I’ve become a keen observer of my child’s behavior. I’ll allow the “day late, dollar short” here, but I think I’ve said it before that a mother’s blinders are bliss compared with the gut punch of the MD diagnosis. Moving along. My kid has been picked up for physical therapy and occupational therapy now. My life is flurry of therapy appointments and an inordinate amount of time in the hospital’s parking garage. I’ve missed more work this year than I have in ever, excepting my two maternity leaves. These are lean times for public educators, and I do fear that eventually my absences will come back to haunt me. Screw it. (easy to say, but. . .) Greater than gravity is my love for this kid, so I go.
Observing your child objectively is impossible, but observing (not directing) as the parent in therapy isn’t. Watching him struggle to execute really, really easy motor tasks, well, easy for me and most of the population anyway, is a heavy sigh I wish on no parent. Making him exercise feels like torture for him and for us. It’s not the “hey, this is fun” kind of exercise either. No, no. How do you get your 11-year-old to truly, fully grasp that the exercises he’s starting now might allow him to beat the wheelchair for a month or two when he’s an adult? How do you make him understand that we know it’s HARD, so unbelievably hard, but necessary to strengthen his core and calves because in about 20 years they’re all he’ll have left? Those are for reals questions, by the way. I don’t have the answers, and I’m not sure I want to consult Siri or Google. Effing internet. Anyone? Anyone? Bueller??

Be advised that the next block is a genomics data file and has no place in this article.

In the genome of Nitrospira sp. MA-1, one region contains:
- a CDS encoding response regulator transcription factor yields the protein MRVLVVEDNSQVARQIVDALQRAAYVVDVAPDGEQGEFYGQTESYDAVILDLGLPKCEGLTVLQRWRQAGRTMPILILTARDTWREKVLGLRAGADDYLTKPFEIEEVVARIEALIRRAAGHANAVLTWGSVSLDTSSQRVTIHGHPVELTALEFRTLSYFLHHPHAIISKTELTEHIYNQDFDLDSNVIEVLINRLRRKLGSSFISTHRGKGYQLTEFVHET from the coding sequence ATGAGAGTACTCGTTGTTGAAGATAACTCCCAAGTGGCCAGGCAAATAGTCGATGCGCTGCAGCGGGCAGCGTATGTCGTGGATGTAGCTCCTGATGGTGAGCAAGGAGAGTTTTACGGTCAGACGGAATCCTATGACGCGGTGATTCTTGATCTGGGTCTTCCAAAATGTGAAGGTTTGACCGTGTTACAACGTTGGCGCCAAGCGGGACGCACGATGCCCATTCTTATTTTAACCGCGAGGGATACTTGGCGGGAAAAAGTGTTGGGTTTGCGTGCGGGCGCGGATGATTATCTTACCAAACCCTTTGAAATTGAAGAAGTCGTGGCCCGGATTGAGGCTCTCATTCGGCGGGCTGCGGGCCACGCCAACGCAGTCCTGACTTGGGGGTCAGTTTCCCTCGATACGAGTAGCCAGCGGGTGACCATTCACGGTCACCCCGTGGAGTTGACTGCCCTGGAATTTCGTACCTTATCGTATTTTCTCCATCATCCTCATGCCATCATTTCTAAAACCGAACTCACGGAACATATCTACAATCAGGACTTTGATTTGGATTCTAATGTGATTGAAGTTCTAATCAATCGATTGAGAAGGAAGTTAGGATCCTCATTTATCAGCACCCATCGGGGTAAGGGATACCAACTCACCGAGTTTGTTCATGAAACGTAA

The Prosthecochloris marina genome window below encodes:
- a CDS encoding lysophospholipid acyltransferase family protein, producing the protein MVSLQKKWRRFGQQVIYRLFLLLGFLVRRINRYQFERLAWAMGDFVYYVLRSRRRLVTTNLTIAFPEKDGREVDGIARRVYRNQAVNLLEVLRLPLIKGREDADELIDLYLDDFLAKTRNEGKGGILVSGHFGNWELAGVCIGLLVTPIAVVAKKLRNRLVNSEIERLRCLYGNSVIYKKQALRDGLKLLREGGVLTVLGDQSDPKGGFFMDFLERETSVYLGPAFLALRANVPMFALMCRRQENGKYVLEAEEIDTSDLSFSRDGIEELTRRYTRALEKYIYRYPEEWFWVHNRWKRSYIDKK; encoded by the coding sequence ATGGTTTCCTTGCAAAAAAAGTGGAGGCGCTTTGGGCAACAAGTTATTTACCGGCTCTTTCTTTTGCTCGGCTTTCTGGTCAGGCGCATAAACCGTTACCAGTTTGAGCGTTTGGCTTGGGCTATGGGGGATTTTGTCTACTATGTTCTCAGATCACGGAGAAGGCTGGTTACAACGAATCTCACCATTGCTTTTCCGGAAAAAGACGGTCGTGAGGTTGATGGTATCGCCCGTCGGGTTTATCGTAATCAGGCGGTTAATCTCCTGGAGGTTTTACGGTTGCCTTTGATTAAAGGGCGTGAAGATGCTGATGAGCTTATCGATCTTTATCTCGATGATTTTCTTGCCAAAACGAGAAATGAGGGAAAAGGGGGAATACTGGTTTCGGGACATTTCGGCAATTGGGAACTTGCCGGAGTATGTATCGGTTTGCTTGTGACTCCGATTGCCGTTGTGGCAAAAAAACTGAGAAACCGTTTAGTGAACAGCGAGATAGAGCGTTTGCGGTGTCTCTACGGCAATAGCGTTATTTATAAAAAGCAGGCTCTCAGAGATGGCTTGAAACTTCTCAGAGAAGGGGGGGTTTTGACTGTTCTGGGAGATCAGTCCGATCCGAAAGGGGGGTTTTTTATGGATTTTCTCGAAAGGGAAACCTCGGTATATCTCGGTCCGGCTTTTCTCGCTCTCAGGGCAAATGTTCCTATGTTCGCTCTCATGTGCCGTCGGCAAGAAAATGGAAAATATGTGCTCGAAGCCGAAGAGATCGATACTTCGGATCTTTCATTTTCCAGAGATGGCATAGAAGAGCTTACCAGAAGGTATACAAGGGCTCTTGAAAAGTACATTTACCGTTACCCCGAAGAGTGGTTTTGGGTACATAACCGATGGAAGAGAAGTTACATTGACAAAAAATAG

The OT (occupational therapist) asked him today what was it that he wanted to do better, what is hard that you wish you could do better? He replied that he wanted to run faster like his friends, and not always be the first one out in foursquare or always be “it” in tag. I’ve observed him not engage in play, but walk around his friends’ games and activities on the playground. I’ve observed him sit himself out before getting or making an out, and I’ve observed him abandon an activity instead of getting chosen last. I believe he feels there’s some element of control when he decides not to do whatever it is he declines, even when it turns out he really, REALLY, REALLY wants to do it. I used to think his playground non-participation was because he was inward-looking or distracted, and that might ring partially true, but I think he’s known much, much longer than we have. Better to burn out than fade away.